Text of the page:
Study 2: Intrahepatocellular lipid content

Secondary outcome measures

Study 1: Body composition; Timepoint(s): End of each 6 week intervention

Overall trial start date


Overall trial end date


Reason abandoned


Participant inclusion criteria

Study 1:
1. Healthy volunteers aged 18-65
2. Male or female
3. Body mass index (weight in kg divided by height in metre squared) of 25-40 kg/m2

Added 24/01/2018:
Study 2:
1. Male or female aged 18-65 years
2. Body mass index (weight in kg divided by height in metre squared) of BMI of 20-40 kg/m2
3. Histological confirmation of NAFLD in previous 5 years.
4. Controlled blood glucose levels (HbA1c <48 mmol/mol)

Participant type

Healthy volunteer

Age group




Target number of participants

Planned Sample Size: 40; UK Sample Size: 40

Participant exclusion criteria

Study 1 and Study 2:
1. Weight change of more than 3kg in the preceding 3 months
2. Current smokers
3. Substance abuse
4. Excess alcohol intake
5. Pregnancy
6. Diabetes
7. Cardiovascular disease
8. Cancer
9. Gastrointestinal disease e.g. inflammatory bowel disease or irritable bowel syndrome
10. Kidney disease
11. Liver disease
12. Pancreatitis
13. Use of medications including: antiinflammatory drugs or steroids, androgens, phenytoin, erythromycin or thyroid hormones

Study 2 has the additional exclusion criteria:
14.• Metallic or magnetic implants such as pacemakers
•15. Claustrophobia

Recruitment start date


Recruitment end date



Countries of recruitment

United Kingdom

Trial participating centre

Imperial College London
W12 0NN
United Kingdom

Sponsor information


Imperial College London (UK)

Sponsor details

Joint Research Compliance Office
Charing Cross Hospital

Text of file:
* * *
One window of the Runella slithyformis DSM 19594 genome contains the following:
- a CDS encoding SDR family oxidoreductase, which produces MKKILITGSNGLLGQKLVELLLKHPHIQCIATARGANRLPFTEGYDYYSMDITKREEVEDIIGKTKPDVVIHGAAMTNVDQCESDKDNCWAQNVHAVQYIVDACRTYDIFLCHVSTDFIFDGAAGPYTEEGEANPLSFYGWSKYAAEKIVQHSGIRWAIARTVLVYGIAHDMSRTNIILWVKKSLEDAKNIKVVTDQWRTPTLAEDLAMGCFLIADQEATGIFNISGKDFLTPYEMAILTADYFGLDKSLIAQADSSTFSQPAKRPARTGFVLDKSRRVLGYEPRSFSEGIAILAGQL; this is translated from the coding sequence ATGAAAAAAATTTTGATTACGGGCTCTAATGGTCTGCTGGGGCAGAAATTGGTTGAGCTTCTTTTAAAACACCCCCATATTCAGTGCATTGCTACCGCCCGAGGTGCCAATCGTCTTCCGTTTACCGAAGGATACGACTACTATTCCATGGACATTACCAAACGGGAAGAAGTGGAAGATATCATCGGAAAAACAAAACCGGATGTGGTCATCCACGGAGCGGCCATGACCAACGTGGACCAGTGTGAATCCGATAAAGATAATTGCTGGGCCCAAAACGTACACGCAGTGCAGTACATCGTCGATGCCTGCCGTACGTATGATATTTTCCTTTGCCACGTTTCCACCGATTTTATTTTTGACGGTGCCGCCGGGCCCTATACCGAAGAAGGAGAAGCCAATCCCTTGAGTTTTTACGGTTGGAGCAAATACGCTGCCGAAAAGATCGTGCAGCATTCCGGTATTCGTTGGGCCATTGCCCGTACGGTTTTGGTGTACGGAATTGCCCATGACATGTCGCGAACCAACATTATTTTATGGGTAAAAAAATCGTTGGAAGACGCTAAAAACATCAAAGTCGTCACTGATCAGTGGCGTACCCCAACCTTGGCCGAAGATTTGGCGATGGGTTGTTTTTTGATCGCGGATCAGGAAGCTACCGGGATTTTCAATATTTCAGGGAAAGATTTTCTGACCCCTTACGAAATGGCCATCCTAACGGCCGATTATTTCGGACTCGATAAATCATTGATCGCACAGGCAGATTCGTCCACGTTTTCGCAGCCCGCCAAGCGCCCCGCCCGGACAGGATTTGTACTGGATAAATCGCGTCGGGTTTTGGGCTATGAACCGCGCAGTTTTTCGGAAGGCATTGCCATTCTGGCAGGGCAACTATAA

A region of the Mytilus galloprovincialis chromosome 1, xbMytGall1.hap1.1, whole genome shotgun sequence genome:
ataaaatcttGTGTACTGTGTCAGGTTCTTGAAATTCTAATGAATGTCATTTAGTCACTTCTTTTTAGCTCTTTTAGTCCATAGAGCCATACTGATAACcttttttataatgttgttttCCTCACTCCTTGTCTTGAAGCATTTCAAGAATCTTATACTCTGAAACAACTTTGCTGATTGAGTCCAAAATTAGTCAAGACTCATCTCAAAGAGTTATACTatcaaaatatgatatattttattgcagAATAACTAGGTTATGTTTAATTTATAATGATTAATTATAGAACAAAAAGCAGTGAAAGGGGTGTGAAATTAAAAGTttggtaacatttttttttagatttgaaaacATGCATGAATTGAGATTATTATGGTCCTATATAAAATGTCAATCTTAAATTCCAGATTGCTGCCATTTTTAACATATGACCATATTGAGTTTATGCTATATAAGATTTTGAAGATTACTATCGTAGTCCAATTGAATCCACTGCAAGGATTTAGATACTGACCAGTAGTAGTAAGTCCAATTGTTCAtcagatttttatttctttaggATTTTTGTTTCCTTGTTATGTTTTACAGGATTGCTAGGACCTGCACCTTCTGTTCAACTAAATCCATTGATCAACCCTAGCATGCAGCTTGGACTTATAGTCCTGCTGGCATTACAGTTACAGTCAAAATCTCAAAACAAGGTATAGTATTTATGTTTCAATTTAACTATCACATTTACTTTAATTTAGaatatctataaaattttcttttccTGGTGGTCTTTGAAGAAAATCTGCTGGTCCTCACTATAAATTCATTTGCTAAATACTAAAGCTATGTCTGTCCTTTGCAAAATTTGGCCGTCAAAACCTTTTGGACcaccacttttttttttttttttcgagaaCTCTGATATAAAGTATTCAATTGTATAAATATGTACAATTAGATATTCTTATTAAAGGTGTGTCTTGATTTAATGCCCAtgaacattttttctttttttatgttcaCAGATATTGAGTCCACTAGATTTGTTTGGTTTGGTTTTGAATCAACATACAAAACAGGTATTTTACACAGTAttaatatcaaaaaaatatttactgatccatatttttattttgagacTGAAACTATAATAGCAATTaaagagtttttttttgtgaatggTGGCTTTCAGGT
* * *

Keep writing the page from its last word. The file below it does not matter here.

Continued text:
Fulham Palace Road
W6 8RF
United Kingdom

Sponsor type




Funder type

Research council

Funder name

Biotechnology and Biological Sciences Research Council (BBSRC); Grant Codes: BB/L004259/1

Alternative name(s)


Funding Body Type

government organisation

Funding Body Subtype

Federal/National Government


United Kingdom

Results and Publications

Publication and dissemination plan

Planned publication in a high-impact peer reviewed journal. Intention to publish in 2018.

IPD sharing statement:
The datasets generated and/or analysed during the current study during this study will be included in the subsequent results publication. The anonymised datasets will be provided as supplementary material in planned publications.

Intention to publish date


Participant level data


Results - basic reporting

Publication summary

Publication citations

Additional files

Editorial Notes

24/01/2018: The following updates were made: 1. The overall trial start date has been updated from 13/08/2014 to 01/02/2014. The recruitment end date has been updated from 01/07/2017 to 03/03/2016. 2. The ethics board has been added. 3. The publication and dissemination sharing plans have been added. 4. The participant level data sharing statement has been added. 5. The Plain English Summary has been added. 6. The interventions have been updated 7. The hypothesis has been updated. 8. The outcome measures have been updated. 9. The inclusion criteria has been updated.